WASHINGTON/NEW YORK (REUTERS) – US President Joe Biden said on Thursday (May 13) he is pressing for a halt to violence between Israelis and Palestinians, but US officials say they are resigned to the conflict continuing for some days to come.
Since taking office in January, Mr Biden’s foreign policy moves have largely been centred on China, Russia and Iran. The sharp escalation in violence between Israel and the Palestinian territories and a mounting death toll have forced the Democrat to launch a diplomatic effort aimed at restoring calm in a volatile region.
The United States objected to a public UN Security Council discussion on Friday of worsening violence between Israel and Palestinian militants, but US Secretary of State Antony Blinken left the door open to a meeting early next week.
“This, I hope, will give some time for the diplomacy to have some effect and to see if indeed we get a real de-escalation and can then pursue this at the United Nations in that context,” Mr Blinken said on Thursday. “We are open to and supportive of a discussion, an open discussion, at the United Nations.”
Diplomats said the United States, a close ally of Israel, has suggested a meeting could be held on Tuesday. The 15-member council has met privately twice this week on the worst hostilities in the region in years, but has so far been unable to issue a public statement because the United States did not believe it would be helpful, diplomats said.
Mr Blinken spoke by phone with Palestinian President Mahmoud Abbas on Wednesday, but US officials said Mr Abbas seems either unable or unwilling to rein in Hamas-led rocket attacks on Israeli targets.
As a consequence, the Biden administration has reached out to a number of regional Arab states to get them to exert influence on Hamas – labeled a terrorist organisation by Washington – to stop the violence.
The US strategy has been a basic one: Get the violence to stop, and restore what officials called a sustainable calm, but even that has been elusive.
Mr Biden told reporters on Thursday that “there has not been a significant overreaction” by the Israelis to the attacks.
“The question is how they get to a point where there is a significant reduction in the attacks, particularly the rocket attacks that are indiscriminately fired into population centres,” he said. “It’s a work in progress right now.”
US officials are realistic that the violence is likely to persist if not intensify over the next couple of days, a US official said.
Amid calls for the United States to do more and for Biden to step in more directly, it is unclear how the president could prevail on both sides in the protracted conflict he has tracked for decades as a US senator and then vice-president.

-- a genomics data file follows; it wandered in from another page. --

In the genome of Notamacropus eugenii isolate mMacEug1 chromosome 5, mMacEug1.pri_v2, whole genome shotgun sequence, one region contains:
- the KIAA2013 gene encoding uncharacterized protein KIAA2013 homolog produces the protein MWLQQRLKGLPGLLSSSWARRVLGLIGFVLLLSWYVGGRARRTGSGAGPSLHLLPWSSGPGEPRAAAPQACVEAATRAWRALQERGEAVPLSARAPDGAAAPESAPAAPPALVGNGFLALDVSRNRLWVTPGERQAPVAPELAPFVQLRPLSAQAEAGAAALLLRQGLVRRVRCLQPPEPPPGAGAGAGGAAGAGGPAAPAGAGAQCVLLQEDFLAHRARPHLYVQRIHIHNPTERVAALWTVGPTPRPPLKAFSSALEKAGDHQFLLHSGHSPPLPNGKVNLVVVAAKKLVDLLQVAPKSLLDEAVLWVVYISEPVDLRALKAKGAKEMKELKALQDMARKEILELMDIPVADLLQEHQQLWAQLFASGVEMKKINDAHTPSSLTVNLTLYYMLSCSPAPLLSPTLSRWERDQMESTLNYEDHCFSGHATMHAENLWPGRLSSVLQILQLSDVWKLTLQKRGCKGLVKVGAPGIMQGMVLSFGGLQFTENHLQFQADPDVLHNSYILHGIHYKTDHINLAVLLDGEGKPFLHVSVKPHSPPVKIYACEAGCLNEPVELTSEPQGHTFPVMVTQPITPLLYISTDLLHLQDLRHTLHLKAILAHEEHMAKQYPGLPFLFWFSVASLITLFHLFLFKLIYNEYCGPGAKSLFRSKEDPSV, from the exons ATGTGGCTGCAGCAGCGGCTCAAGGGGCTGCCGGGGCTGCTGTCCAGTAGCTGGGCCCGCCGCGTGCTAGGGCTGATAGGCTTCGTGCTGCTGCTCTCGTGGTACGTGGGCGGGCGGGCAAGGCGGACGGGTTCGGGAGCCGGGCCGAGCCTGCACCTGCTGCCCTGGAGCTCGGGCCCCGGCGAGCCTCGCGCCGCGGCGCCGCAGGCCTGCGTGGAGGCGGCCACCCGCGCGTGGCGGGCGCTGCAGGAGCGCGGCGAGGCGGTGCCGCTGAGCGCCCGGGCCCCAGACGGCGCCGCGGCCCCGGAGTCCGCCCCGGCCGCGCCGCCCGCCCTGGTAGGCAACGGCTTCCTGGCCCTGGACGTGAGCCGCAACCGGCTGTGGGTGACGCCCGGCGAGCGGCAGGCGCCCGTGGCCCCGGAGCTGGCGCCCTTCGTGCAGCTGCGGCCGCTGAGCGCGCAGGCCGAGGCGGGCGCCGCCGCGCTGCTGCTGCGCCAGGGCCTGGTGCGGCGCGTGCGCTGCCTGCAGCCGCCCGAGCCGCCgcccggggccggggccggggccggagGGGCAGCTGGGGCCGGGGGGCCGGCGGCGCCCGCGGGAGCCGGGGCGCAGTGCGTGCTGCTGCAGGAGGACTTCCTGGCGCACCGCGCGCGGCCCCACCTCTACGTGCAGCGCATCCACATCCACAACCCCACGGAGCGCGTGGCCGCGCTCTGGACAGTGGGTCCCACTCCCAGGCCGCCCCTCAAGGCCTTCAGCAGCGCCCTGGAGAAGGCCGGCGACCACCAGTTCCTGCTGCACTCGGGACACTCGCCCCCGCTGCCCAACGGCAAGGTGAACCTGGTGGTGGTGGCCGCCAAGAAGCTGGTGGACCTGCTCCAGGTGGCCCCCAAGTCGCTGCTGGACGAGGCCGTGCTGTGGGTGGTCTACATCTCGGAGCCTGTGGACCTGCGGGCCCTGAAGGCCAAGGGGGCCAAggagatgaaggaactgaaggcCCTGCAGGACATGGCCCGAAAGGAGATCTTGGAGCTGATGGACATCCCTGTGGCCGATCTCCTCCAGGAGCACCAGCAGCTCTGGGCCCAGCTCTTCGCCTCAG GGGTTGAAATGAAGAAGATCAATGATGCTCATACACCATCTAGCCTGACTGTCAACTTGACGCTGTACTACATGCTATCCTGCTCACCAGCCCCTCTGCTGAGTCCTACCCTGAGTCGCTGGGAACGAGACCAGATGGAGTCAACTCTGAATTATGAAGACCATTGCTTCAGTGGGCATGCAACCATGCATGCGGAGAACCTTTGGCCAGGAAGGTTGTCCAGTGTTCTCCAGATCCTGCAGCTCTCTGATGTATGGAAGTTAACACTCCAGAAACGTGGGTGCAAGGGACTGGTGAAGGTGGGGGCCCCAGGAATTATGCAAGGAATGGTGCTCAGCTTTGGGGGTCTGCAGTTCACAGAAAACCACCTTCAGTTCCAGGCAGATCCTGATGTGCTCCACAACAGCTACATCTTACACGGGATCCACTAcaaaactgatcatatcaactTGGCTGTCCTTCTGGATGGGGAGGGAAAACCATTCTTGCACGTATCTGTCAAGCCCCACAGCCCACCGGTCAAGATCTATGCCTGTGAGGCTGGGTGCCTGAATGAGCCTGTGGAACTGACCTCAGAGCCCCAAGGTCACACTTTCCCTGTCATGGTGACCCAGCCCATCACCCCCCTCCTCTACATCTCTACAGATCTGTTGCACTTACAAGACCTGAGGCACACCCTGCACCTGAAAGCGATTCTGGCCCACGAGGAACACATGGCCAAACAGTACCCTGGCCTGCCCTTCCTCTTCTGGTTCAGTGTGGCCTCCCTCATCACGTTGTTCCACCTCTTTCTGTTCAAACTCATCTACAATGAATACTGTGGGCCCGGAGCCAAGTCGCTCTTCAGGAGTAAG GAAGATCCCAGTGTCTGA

Mr Biden shifted US policy sharply in taking over from Republican Donald Trump, waiting weeks to talk to Israeli Prime Minister Benjamin Netanyahu for the first time and re-emphasizing the need for a two-state solution to the Israeli-Palestinian conflict.
Putting on brakes at UN
Mr Trump had been a strong backer of Netanyahu and his White House negotiated normalisation deals between Israel and the United Arab Emirates, Bahrain, Sudan and Morocco.
Democrats faulted Mr Trump for ignoring the Palestinians, and Mr Biden’s statements about the violence have pointedly noted that Palestinians deserve freedom, peace and prosperity as much as the Israelis.
The United States has been isolated at the United Nations since it put the brakes on any public Security Council involvement to try to end the violence between Israel and Palestinian militants, leading some diplomats to question Washington’s strategy.
Washington does not appear to have a “clear strategy” on how to broker a truce and “that is the real problem,” said a senior Arab diplomat, speaking on condition of anonymity.
Truce efforts by Egypt, Qatar and the United Nations have so far offered no sign of progress and the United States is sending an envoy to the region.
The region is now experiencing the worst violence in years – Israel has unleashed an offensive against militants in Gaza after Hamas fired rockets at Jerusalem and Tel Aviv over the clashes at al-Aqsa mosque during the Muslim fasting month of Ramadan.
“Yes, it’s a crisis, but it doesn’t seem to me like everyone’s running around like chickens with their heads cut off,” said Jon Alterman, a former State Department official who is now director of the Middle East Program at the Center for Strategic and International Studies in Washington.